A study by researchers at the University of Oslo predicts that the number of Norwegians suffering from dementia will double in the next 30 years.
Geir Selbæk, professor at UiO and head of research at the National Competence Center for Aging and Health, has – together with colleagues – conducted the first representative study on dementia in Norway.
According to the study, 101,000 Norwegians have dementia today, which is far more than previously estimated. In the past, the estimate used by the authorities when planning for future needs in the health care system has been 78,000.
“As a basis for decision-making, this represents a major shift. In almost 30 years, almost 240,000 Norwegians will have dementia, i.e., far more than a doubling compared to today, and far more than previous projections,” Selbæk told Apollon.uio.no.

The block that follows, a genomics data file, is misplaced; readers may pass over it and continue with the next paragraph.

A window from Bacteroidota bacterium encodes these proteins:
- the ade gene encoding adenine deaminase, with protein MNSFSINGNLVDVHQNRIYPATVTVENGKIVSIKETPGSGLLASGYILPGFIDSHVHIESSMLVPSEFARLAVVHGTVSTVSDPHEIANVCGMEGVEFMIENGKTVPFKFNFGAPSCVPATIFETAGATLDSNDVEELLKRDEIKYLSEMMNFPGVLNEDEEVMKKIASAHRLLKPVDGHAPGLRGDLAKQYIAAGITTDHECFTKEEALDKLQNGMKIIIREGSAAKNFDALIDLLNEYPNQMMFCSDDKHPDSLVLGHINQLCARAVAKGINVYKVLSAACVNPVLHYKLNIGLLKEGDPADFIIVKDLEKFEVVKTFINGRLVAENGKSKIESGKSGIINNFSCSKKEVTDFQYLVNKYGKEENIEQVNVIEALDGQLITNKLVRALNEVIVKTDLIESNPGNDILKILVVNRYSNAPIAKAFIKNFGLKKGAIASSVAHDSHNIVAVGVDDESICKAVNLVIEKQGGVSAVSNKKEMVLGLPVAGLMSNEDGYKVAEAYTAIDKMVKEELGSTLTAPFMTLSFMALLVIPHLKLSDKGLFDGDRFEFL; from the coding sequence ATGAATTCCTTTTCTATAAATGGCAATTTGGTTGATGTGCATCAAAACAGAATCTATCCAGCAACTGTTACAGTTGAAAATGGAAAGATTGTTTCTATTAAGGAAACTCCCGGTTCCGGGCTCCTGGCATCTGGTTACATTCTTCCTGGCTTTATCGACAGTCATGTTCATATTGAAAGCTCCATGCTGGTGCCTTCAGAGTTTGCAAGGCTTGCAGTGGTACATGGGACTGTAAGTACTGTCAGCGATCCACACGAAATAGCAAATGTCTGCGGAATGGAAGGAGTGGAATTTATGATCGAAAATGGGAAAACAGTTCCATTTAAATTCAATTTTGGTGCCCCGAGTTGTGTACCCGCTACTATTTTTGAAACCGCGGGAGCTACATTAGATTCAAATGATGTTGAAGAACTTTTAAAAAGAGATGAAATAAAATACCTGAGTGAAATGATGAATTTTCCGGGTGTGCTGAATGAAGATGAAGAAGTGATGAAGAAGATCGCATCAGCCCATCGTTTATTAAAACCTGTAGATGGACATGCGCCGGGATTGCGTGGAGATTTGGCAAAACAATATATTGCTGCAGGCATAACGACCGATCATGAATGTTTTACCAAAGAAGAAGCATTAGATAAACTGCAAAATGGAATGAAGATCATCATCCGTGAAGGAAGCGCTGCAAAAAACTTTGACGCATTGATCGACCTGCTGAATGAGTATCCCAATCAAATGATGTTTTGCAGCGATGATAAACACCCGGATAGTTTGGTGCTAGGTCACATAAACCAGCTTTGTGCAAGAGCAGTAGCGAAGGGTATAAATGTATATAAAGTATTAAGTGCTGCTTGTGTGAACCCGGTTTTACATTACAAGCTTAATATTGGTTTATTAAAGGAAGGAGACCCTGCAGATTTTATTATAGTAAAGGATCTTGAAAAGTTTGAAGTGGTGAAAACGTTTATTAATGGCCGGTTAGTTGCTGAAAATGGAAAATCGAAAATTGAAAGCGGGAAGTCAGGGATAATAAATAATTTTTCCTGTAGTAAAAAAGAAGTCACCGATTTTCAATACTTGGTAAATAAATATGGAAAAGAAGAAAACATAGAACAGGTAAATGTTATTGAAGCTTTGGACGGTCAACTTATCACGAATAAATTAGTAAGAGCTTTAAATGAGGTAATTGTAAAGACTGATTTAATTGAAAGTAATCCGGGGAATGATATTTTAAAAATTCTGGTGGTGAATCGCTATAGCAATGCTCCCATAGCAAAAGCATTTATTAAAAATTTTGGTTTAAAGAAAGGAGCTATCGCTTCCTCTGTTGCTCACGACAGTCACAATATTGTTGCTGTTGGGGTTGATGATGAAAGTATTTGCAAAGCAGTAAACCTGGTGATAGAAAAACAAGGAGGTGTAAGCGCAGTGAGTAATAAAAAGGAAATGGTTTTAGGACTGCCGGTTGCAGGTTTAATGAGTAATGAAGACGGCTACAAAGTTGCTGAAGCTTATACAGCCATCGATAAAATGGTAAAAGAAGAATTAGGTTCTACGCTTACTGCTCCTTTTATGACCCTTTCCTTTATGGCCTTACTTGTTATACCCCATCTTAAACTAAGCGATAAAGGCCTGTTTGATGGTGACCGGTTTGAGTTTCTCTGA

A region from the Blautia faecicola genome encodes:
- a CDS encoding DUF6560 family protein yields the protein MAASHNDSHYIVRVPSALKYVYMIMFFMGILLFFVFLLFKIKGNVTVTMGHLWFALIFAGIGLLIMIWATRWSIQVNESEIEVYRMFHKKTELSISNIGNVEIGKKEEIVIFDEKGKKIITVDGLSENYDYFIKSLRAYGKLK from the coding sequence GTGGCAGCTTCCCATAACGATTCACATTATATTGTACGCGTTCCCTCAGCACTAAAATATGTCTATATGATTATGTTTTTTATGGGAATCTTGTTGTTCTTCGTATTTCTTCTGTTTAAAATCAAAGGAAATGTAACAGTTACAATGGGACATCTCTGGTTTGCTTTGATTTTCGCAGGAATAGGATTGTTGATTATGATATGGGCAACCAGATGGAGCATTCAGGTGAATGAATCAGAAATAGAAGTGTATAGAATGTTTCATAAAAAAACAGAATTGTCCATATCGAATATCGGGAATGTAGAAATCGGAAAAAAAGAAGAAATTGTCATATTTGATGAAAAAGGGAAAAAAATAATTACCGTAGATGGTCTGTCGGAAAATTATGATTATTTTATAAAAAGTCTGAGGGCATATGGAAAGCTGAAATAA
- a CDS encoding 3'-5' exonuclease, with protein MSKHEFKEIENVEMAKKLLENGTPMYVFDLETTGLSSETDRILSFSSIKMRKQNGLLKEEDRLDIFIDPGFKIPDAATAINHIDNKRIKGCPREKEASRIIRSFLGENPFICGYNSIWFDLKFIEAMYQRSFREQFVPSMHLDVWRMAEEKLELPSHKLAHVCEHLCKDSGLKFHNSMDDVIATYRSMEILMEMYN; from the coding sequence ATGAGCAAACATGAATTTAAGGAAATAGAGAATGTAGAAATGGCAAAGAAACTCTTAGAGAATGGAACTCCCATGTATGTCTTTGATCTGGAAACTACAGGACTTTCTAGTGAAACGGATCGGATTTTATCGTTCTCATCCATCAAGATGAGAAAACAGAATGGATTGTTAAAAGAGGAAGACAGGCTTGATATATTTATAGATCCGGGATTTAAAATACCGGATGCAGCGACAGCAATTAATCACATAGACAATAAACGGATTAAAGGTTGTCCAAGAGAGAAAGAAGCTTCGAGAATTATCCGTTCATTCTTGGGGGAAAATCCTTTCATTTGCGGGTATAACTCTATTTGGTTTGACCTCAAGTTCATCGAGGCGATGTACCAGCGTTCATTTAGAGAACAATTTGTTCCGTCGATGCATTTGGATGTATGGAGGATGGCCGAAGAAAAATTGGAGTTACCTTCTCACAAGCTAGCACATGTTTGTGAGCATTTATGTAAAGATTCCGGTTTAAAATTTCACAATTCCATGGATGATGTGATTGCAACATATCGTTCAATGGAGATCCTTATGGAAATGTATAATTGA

He noted that the number of dementia cases is rising because people are living longer.
“Dementia is not part of a natural aging process. Dementia is a disease of the brain that becomes more common the older we get. Our study shows that dementia increases almost exponentially with age. Among those between 70 and 74 years, 5% have dementia. Among those over 90 years, 50% have dementia,” Selbæk said.
Although the number of people with dementia is expected to rise, the proportion is expected to decline. According to Selbæk, this is because today’s 90-year-olds have, on average, lived a life that is a little healthier than those who were 90 years old 10 or 20 years ago.
Source: © NTB Scanpix / #Norway Today / #NorwayTodayNews
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